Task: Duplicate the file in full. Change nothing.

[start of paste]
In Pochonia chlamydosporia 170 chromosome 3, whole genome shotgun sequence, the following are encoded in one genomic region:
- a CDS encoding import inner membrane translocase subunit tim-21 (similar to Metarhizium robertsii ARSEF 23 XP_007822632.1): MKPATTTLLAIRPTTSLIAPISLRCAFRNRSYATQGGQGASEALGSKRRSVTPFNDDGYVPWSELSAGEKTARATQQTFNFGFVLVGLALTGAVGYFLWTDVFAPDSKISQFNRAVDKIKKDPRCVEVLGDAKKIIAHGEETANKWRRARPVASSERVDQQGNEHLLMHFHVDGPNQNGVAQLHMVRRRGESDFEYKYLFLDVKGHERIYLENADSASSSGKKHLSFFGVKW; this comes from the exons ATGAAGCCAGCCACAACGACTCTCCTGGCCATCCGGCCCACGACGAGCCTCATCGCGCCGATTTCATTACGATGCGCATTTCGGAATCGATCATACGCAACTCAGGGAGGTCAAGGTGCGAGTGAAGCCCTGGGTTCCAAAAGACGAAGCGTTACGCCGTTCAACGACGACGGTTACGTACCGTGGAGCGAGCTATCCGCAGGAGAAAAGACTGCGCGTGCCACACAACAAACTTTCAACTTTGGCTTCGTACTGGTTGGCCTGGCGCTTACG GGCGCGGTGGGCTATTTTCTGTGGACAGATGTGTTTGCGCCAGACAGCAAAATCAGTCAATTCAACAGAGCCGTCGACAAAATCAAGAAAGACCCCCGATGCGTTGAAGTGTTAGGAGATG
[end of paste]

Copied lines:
In Pochonia chlamydosporia 170 chromosome 3, whole genome shotgun sequence, the following are encoded in one genomic region:
- a CDS encoding import inner membrane translocase subunit tim-21 (similar to Metarhizium robertsii ARSEF 23 XP_007822632.1): MKPATTTLLAIRPTTSLIAPISLRCAFRNRSYATQGGQGASEALGSKRRSVTPFNDDGYVPWSELSAGEKTARATQQTFNFGFVLVGLALTGAVGYFLWTDVFAPDSKISQFNRAVDKIKKDPRCVEVLGDAKKIIAHGEETANKWRRARPVASSERVDQQGNEHLLMHFHVDGPNQNGVAQLHMVRRRGESDFEYKYLFLDVKGHERIYLENADSASSSGKKHLSFFGVKW; this comes from the exons ATGAAGCCAGCCACAACGACTCTCCTGGCCATCCGGCCCACGACGAGCCTCATCGCGCCGATTTCATTACGATGCGCATTTCGGAATCGATCATACGCAACTCAGGGAGGTCAAGGTGCGAGTGAAGCCCTGGGTTCCAAAAGACGAAGCGTTACGCCGTTCAACGACGACGGTTACGTACCGTGGAGCGAGCTATCCGCAGGAGAAAAGACTGCGCGTGCCACACAACAAACTTTCAACTTTGGCTTCGTACTGGTTGGCCTGGCGCTTACG GGCGCGGTGGGCTATTTTCTGTGGACAGATGTGTTTGCGCCAGACAGCAAAATCAGTCAATTCAACAGAGCCGTCGACAAAATCAAGAAAGACCCCCGATGCGTTGAAGTGTTAGGAGATG